Yael Misrahi — head of global partnerships at MobileODT — outlined the product at Future Healthcare. MNT caught up with her after the event, and she explained that one of the primary benefits of this system is that "it is handheld and can be used by a non-expert healthcare provider."

Because the device is based on smartphone technology, it is user-friendly and includes a "remote consultation feature to consult experts either in real-time or during a quality assurance check."

"[W]ith AVE — the machine learning algorithm for detection of pre-cancer — there is no need for a scrape or a lab and a woman can receive a result at the point of care rather than waiting several weeks or months for a result."
Yael Misrahi
 
4. Upgrading disposable batteries
How batteries work has remained relatively unchanged for decades. BlueThink — without altering the underlying chemistry — have developed a way of making a common type of cell safer and more cost-effective.

BlueThink battery
BlueThink's battery is compact, constructed merely, flexible, and safe.
Manufacturers now widely use button batteries in medical devices, as BlueThink's Javier Eduardo Nadal explained to MNT:

"Medical devices are now smarter and more user-friendly than ever before."

"This growing trend relies on good design and the use of technologies like LEDs and screens to improve the user experience, as well as connectivity to provide patients, doctors, and healthcare systems with valuable data."

"All these innovative devices have one thing in common: They need energy."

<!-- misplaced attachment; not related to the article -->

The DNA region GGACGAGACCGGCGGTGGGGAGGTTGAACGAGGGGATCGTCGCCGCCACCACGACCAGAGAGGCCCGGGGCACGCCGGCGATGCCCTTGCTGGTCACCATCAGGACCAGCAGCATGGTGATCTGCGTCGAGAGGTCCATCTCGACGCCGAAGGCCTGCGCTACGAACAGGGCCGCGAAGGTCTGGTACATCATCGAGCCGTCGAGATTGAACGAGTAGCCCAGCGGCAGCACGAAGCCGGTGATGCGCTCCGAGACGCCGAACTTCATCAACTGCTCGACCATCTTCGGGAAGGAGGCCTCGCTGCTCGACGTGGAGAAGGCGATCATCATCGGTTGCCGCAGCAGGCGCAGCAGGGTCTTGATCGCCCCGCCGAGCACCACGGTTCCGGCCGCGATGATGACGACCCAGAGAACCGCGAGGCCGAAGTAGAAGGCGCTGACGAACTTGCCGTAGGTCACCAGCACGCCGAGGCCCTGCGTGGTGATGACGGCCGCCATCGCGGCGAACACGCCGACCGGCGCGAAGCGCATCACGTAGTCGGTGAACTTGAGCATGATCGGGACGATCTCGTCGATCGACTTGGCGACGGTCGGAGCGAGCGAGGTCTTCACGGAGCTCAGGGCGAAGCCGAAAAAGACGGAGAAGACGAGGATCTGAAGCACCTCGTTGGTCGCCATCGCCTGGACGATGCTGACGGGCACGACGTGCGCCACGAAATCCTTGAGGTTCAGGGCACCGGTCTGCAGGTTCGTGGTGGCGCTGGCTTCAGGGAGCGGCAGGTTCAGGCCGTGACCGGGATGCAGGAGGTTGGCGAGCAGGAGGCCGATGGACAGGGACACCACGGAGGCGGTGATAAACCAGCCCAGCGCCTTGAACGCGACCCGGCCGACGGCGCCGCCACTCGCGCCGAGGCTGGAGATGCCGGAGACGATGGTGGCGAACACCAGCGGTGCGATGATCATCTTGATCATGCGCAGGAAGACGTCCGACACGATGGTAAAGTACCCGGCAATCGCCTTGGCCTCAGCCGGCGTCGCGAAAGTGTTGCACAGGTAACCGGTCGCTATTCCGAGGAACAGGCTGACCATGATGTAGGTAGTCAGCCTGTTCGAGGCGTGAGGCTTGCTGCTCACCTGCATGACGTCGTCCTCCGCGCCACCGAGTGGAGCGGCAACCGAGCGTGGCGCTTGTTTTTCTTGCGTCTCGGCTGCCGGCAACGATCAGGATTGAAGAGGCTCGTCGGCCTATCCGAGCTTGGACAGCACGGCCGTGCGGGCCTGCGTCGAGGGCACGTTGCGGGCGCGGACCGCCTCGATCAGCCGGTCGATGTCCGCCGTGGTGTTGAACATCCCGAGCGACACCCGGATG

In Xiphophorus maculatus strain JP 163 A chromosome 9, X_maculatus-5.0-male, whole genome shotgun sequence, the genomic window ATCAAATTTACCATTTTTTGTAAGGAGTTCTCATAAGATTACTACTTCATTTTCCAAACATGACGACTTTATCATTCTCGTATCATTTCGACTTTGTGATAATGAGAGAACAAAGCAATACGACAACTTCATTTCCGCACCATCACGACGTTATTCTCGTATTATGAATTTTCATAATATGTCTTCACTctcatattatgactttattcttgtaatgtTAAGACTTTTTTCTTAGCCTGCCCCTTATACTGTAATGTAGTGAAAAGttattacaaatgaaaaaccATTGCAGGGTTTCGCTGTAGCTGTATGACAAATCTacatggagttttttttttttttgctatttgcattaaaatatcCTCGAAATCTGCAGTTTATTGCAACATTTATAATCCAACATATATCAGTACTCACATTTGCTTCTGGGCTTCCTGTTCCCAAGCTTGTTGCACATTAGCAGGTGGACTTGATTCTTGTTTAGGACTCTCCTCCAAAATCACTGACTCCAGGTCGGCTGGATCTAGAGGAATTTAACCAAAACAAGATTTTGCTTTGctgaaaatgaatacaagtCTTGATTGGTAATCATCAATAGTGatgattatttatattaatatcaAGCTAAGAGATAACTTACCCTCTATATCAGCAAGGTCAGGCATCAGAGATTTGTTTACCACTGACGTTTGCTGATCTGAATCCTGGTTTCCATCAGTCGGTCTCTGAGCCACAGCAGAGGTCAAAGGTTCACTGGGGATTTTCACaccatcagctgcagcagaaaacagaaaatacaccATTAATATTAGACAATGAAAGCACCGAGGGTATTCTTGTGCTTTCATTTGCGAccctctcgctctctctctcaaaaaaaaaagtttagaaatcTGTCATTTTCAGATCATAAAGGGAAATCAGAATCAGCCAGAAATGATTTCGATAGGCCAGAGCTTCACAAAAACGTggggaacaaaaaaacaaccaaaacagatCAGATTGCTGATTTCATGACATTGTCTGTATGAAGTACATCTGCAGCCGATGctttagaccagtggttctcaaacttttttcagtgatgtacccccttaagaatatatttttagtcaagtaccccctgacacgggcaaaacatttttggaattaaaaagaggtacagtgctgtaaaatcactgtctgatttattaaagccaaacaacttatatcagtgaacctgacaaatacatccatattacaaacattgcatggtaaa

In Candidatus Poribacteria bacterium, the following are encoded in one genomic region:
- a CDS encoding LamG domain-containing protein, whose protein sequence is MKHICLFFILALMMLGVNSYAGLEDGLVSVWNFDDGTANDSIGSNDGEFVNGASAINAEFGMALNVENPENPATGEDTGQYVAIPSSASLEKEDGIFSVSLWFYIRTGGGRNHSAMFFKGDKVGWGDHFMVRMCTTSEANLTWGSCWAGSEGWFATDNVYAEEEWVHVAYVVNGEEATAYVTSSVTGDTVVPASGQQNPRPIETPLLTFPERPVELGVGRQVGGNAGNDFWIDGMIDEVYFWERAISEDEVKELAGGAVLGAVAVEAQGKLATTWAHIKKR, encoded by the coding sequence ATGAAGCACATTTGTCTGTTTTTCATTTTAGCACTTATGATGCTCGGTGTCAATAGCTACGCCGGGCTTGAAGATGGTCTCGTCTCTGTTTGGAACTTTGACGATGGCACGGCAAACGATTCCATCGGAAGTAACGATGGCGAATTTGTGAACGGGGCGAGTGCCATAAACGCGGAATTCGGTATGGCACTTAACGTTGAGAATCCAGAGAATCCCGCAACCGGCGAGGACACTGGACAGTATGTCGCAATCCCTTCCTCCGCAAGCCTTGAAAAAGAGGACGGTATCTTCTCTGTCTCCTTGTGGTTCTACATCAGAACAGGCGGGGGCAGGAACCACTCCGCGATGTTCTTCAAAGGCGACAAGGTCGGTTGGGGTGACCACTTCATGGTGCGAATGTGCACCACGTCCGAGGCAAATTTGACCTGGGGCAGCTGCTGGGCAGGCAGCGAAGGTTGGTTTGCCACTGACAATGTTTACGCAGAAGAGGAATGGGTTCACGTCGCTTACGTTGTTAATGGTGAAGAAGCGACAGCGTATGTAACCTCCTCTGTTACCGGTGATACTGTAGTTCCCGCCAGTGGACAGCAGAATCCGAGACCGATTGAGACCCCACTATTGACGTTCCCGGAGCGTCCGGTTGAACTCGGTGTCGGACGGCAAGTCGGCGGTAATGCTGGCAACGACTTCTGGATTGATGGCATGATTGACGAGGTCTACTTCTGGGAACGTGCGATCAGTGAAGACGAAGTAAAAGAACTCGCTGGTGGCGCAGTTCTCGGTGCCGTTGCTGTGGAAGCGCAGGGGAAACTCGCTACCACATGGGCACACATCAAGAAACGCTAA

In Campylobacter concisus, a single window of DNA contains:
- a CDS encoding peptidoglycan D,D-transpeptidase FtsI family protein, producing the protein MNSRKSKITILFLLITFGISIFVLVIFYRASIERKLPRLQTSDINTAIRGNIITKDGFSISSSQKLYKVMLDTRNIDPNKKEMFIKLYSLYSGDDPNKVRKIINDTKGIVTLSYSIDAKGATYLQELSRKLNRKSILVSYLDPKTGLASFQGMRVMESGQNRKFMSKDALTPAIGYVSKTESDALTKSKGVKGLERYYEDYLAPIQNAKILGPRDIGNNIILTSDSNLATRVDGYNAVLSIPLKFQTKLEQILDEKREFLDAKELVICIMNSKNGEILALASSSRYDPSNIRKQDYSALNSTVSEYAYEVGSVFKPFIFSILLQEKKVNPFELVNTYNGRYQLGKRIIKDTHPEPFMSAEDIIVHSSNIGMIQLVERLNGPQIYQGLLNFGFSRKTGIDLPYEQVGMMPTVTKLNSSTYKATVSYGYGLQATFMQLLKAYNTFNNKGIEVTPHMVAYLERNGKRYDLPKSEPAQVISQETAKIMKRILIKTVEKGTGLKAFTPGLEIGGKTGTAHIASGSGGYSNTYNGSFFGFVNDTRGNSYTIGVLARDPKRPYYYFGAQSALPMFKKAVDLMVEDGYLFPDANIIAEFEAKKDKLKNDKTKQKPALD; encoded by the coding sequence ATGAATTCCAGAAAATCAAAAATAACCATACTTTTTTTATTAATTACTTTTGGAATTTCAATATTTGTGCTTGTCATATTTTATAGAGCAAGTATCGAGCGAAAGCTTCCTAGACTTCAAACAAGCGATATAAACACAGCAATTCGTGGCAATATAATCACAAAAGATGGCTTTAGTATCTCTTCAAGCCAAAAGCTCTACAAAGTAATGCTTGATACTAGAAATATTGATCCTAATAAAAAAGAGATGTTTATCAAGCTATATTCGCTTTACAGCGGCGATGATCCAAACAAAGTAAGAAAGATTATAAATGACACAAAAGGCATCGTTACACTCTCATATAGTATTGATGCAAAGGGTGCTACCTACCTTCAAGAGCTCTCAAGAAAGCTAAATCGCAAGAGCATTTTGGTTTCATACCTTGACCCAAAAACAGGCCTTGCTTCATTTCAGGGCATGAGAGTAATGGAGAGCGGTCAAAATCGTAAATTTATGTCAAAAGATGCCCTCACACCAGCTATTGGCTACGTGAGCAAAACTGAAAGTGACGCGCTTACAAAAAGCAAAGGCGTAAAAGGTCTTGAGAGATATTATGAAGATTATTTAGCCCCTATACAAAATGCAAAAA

Button batteries are not without their problems; if a person leaves them on a shelf for a long time, they lose their charge. If they are incinerated — for instance, those of contaminated disposable medical equipment — they explode.

They are also harmful to the environment and a significant hazard for children if swallowed.

According to BlueThink, they have found a way to mitigate all of the above. Using standard battery technology but with a twist, they have created a flexible battery that a child could safely swallow, that does not explode when incinerated, and that keeps its charge when left on a shelf.

Importantly, it is also low-cost and producible in large quantities.

Nadal told MNT that "[a] small amount of energy can make a big difference in a medical device, but it must not compromise user experience, safety, or sustainability."

5. Robots vs. loneliness
Loneliness is a real, increasing issue in the U.S. and globally. Many healthcare professionals now recognize loneliness as a risk factor for many medical conditions, including cardiovascular disease.

Genie Connect close up
Genie Connect promises to combat loneliness.
For this reason, we need to address loneliness with urgency.

Service Robotics Limited have recently created an innovative solution that aims to bridge this gap.

Genie Connect is a friendly looking miniature robot. The designers described it as "a companion robot service that uses a friendly, intuitive, voice-enabled robot to offer connectivity and support [...] older adults."

It can carry out commands in a similar way to other favorite virtual assistants, but it has a range of bespoke, customizable features.

Genie Connect can have a conversation and set up video chats with healthcare professionals and family members. Service Robotics Limited designed it to help stimulate and engage the user's mind. It also reminds the user when to take medication and attend appointments.

There is a common concern that robots will take away the jobs of humans; in this case, Genie Connect fills a gap that humans currently leave open.